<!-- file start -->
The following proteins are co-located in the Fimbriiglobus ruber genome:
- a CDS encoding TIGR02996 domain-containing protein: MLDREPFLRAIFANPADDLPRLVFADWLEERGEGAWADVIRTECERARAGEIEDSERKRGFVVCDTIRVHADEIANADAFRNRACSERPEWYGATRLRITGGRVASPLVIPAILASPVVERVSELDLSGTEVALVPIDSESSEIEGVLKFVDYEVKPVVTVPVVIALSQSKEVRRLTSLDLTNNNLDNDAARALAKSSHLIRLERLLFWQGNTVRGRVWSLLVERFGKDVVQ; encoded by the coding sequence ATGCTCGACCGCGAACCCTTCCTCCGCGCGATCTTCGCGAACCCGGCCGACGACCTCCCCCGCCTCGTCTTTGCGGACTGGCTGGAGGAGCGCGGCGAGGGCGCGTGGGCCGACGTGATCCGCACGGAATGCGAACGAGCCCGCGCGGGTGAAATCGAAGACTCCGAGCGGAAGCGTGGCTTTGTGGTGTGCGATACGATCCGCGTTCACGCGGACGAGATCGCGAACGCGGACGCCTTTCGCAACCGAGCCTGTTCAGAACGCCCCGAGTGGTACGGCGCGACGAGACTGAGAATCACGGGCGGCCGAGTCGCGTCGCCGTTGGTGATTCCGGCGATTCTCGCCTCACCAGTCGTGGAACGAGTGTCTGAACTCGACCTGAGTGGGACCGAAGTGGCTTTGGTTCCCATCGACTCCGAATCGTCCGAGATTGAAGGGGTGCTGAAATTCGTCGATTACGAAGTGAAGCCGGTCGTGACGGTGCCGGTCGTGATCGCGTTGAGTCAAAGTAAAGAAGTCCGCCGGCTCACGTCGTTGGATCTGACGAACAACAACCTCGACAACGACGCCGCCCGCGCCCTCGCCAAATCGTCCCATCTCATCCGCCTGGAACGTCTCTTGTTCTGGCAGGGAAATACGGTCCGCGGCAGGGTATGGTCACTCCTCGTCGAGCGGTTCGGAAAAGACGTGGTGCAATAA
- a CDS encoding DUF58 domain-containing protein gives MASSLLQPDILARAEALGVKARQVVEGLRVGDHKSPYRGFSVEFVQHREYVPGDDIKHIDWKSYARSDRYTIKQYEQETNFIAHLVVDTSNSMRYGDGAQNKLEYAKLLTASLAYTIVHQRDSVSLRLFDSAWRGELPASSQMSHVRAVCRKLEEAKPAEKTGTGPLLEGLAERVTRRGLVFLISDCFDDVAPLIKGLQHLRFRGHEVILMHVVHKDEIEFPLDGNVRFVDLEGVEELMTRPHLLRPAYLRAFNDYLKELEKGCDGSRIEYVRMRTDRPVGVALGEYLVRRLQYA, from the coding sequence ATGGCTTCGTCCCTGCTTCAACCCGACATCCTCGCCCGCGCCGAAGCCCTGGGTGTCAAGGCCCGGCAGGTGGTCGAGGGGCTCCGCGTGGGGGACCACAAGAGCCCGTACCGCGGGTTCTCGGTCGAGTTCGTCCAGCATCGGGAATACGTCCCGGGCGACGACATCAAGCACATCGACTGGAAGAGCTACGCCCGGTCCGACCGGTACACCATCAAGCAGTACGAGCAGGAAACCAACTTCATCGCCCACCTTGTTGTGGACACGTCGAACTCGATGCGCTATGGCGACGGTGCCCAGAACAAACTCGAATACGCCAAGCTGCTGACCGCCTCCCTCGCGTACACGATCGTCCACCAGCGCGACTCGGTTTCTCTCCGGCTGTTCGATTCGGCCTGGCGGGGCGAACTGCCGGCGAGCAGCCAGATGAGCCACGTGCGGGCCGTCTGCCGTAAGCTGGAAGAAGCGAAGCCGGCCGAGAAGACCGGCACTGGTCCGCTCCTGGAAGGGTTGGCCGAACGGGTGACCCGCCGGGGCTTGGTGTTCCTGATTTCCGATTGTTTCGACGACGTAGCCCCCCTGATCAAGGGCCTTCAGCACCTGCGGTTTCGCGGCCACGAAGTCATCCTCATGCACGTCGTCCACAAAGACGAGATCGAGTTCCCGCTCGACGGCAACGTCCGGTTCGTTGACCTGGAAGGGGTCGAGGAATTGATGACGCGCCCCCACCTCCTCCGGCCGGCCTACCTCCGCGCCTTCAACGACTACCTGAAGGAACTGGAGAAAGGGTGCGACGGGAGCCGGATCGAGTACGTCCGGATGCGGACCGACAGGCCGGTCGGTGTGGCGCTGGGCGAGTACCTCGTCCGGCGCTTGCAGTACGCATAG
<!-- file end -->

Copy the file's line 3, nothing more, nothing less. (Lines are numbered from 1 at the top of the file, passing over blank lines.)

- a CDS encoding DUF58 domain-containing protein gives MASSLLQPDILARAEALGVKARQVVEGLRVGDHKSPYRGFSVEFVQHREYVPGDDIKHIDWKSYARSDRYTIKQYEQETNFIAHLVVDTSNSMRYGDGAQNKLEYAKLLTASLAYTIVHQRDSVSLRLFDSAWRGELPASSQMSHVRAVCRKLEEAKPAEKTGTGPLLEGLAERVTRRGLVFLISDCFDDVAPLIKGLQHLRFRGHEVILMHVVHKDEIEFPLDGNVRFVDLEGVEELMTRPHLLRPAYLRAFNDYLKELEKGCDGSRIEYVRMRTDRPVGVALGEYLVRRLQYA, from the coding sequence ATGGCTTCGTCCCTGCTTCAACCCGACATCCTCGCCCGCGCCGAAGCCCTGGGTGTCAAGGCCCGGCAGGTGGTCGAGGGGCTCCGCGTGGGGGACCACAAGAGCCCGTACCGCGGGTTCTCGGTCGAGTTCGTCCAGCATCGGGAATACGTCCCGGGCGACGACATCAAGCACATCGACTGGAAGAGCTACGCCCGGTCCGACCGGTACACCATCAAGCAGTACGAGCAGGAAACCAACTTCATCGCCCACCTTGTTGTGGACACGTCGAACTCGATGCGCTATGGCGACGGTGCCCAGAACAAACTCGAATACGCCAAGCTGCTGACCGCCTCCCTCGCGTACACGATCGTCCACCAGCGCGACTCGGTTTCTCTCCGGCTGTTCGATTCGGCCTGGCGGGGCGAACTGCCGGCGAGCAGCCAGATGAGCCACGTGCGGGCCGTCTGCCGTAAGCTGGAAGAAGCGAAGCCGGCCGAGAAGACCGGCACTGGTCCGCTCCTGGAAGGGTTGGCCGAACGGGTGACCCGCCGGGGCTTGGTGTTCCTGATTTCCGATTGTTTCGACGACGTAGCCCCCCTGATCAAGGGCCTTCAGCACCTGCGGTTTCGCGGCCACGAAGTCATCCTCATGCACGTCGTCCACAAAGACGAGATCGAGTTCCCGCTCGACGGCAACGTCCGGTTCGTTGACCTGGAAGGGGTCGAGGAATTGATGACGCGCCCCCACCTCCTCCGGCCGGCCTACCTCCGCGCCTTCAACGACTACCTGAAGGAACTGGAGAAAGGGTGCGACGGGAGCCGGATCGAGTACGTCCGGATGCGGACCGACAGGCCGGTCGGTGTGGCGCTGGGCGAGTACCTCGTCCGGCGCTTGCAGTACGCATAG